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Good communication builds strong teams

Most organisations have some form of mission statement or corporate goal which recognises the importance of people; both as team members who contribute to the delivery of objectives and in the form of clients who are the life blood of any business: statement such as “Our staff are our greatest asset” and “Clients are the foundation of our business” are commonplace. Whilst the statement of such sentiments is almost universally true in terms of marketing materials, corporate company wide emails, motivational speeches at team building events and the myriad of other ways organisations communicate their stated ethics the practice can sometimes be somewhat (or even entirely) different.

In theory the treatment of people, whether employees or clients, should be straightforward; the key elements include treating everyone with honesty and respect, asking for their views (then listening to them and taking some form of action where appropriate) and, even in difficult circumstances, being open and honest. Ultimately, good communication is imperative if we are to ensure that we are treating colleagues, clients, project partners etc with the same respect we expect from others.

In thinking about how to treat Clients I often reflect on my own experiences in selecting, for example, local builders to carry out work at home (I have had to do this more often than I would like!). I have come across contractors who talked a great game and who submitted attractive costs but, when it came to agreeing a start date (or even worse, to getting a follow up date once the process had started), they were very difficult or impossible to get hold of or they completed work poorly just to get it out of the way. I have therefore learned that those who can be relied upon to respond to requests and who are open about the potential problems (including their own issues such as resourcing etc) are infinitely preferable to the “promise the world” version. Reliability and responsiveness are worth paying a premium for.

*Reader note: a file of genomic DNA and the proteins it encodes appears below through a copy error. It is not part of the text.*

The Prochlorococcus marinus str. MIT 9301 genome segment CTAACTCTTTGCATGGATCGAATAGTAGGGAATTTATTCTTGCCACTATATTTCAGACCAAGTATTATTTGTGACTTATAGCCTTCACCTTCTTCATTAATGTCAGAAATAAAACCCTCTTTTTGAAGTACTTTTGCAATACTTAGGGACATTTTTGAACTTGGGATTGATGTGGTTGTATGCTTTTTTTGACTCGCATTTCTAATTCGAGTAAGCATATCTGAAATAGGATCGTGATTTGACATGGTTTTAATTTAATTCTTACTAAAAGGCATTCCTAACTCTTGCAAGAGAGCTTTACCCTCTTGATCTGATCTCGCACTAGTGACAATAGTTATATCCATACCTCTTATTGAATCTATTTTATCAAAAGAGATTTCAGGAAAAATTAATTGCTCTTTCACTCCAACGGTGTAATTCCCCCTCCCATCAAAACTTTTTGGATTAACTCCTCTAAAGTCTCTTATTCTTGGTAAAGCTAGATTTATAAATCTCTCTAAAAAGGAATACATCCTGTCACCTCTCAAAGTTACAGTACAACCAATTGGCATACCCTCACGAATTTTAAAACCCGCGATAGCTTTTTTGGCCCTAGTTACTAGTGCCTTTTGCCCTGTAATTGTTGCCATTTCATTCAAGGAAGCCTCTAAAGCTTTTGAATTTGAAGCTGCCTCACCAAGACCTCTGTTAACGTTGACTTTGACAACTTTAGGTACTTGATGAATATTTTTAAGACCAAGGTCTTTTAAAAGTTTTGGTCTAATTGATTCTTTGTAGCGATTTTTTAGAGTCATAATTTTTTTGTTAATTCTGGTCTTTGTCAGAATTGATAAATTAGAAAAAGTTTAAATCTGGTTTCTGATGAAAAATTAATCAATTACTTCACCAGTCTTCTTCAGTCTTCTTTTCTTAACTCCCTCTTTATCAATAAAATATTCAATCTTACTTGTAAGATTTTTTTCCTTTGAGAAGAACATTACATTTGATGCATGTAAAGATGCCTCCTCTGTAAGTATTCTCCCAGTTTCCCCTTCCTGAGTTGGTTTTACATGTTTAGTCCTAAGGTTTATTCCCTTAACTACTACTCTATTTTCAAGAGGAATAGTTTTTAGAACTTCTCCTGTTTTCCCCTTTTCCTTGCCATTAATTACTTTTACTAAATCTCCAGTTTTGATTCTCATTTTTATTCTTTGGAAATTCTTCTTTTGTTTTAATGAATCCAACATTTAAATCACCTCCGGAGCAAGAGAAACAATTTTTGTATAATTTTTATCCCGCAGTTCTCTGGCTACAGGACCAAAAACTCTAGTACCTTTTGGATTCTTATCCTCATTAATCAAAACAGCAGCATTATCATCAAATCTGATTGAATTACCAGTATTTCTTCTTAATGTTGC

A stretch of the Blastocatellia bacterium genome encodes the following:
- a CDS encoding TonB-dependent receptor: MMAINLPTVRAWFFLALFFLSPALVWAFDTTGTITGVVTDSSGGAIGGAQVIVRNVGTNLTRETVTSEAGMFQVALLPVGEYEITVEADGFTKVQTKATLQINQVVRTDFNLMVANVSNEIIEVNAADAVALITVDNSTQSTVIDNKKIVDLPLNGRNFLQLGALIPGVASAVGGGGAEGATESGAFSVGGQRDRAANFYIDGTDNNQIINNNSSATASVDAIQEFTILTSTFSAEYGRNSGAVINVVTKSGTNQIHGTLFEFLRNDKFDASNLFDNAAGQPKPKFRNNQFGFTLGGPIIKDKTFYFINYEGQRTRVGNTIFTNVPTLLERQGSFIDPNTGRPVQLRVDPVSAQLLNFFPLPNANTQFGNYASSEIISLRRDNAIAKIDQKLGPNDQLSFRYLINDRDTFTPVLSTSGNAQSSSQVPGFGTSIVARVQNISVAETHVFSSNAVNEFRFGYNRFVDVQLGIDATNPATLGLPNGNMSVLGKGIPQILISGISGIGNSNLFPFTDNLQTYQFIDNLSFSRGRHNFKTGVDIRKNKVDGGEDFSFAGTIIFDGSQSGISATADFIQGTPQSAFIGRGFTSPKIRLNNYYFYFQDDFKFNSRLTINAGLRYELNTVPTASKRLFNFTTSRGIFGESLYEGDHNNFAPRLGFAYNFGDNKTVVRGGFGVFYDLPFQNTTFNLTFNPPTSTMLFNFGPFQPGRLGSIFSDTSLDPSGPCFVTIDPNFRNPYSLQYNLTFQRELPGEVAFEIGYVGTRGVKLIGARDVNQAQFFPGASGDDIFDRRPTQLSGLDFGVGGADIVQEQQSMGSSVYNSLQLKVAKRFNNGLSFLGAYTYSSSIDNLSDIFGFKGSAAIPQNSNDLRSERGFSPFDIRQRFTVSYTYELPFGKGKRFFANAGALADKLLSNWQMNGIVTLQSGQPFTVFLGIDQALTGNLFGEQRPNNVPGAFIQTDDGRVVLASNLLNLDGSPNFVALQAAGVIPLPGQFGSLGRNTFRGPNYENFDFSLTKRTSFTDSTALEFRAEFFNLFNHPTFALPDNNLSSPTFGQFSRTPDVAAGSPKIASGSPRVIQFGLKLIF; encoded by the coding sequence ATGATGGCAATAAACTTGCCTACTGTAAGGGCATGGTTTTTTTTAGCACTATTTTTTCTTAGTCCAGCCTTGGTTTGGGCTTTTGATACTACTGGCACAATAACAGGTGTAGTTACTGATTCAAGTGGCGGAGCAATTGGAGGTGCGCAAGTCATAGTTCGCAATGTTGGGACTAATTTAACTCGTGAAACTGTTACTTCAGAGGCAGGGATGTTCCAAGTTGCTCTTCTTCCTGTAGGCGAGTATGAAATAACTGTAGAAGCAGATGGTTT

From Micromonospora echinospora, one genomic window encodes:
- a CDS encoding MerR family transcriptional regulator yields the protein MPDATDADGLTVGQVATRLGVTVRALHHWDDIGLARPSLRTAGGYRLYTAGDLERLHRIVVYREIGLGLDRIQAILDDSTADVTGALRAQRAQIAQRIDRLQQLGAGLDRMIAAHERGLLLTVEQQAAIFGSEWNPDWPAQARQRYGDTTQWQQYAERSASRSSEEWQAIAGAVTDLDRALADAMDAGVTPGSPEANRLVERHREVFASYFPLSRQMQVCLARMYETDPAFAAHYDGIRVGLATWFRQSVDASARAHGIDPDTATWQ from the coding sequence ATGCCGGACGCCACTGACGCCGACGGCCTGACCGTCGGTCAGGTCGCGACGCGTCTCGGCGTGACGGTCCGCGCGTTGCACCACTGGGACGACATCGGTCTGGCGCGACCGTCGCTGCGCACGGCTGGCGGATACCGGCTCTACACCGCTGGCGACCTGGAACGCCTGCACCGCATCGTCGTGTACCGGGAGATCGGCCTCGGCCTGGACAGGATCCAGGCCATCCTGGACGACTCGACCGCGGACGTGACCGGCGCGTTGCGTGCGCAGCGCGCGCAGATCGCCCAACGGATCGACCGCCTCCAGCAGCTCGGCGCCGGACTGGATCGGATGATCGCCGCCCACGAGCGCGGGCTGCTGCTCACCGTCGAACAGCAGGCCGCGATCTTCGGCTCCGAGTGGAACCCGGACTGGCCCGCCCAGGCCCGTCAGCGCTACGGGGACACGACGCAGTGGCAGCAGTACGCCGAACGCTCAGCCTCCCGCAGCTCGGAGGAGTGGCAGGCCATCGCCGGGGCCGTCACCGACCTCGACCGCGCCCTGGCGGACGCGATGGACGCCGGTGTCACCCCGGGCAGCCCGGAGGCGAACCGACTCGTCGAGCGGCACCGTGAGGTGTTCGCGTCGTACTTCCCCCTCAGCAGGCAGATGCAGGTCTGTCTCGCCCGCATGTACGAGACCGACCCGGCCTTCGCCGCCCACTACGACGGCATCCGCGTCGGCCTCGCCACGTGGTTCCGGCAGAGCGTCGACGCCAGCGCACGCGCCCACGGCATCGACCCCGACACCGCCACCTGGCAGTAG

In my professional life I have been fortunate enough to have led teams of great people (you know who you are!); whilst I would be the first to admit that I have not always been perfect in this, one of the key lessons which is reinforced time and again is the need to communicate and respond thoughtfully to any approaches. When people feel that they are being reduced to numbers on a spreadsheet then, unsurprisingly, they feel less engaged and demotivated. I remember a former manager I worked with explaining to a financial training event what “FTE” meant on a financial spreadsheet (Full Time Equivalents) – he then wryly, and to his credit, said “Or as I like to call them – people”! We lose sight of the importance of the need to recognise this at our peril. If people can rely on you to get back to them you go a long way to making sure they feel valued – reliability and responsiveness once again.

This is easy in theory (I hear you cry!). As consultants, for example, we are paid to solve our Clients’ problems; everyone involved in the process recognises this is not always easy. We are often cast in the role of delivering bad news as our remit encompasses investigating and assessing potential problems. As a result it can be easy to put off that call or email in the hope that something more will arise to ease the delivery of the message. Whilst this is perhaps understandable it is worth resisting the urge to put off bad news – open and honest communication may not avoid a bad reaction but experience shows that this will only be even worse if the message is delivered late.

Similarly, dealing with colleagues in as open and honest a way as possible will assist in establishing and maintaining the good relationships which are necessary in developing high performance teams. There are obviously complications, for example with confidential information, personnel issues and differing perspectives, which dictate that practice can differ from theory within teams too, however, people will generally appreciate when the communication is clear on what can and can’t be said; our “greatest assets” can be trusted to understand the realities of what is being said if we are open and follow up on any resulting comments and concerns.

About the author

Andy is an Associate at MHB Consultants and leads the Land Quality Services department.

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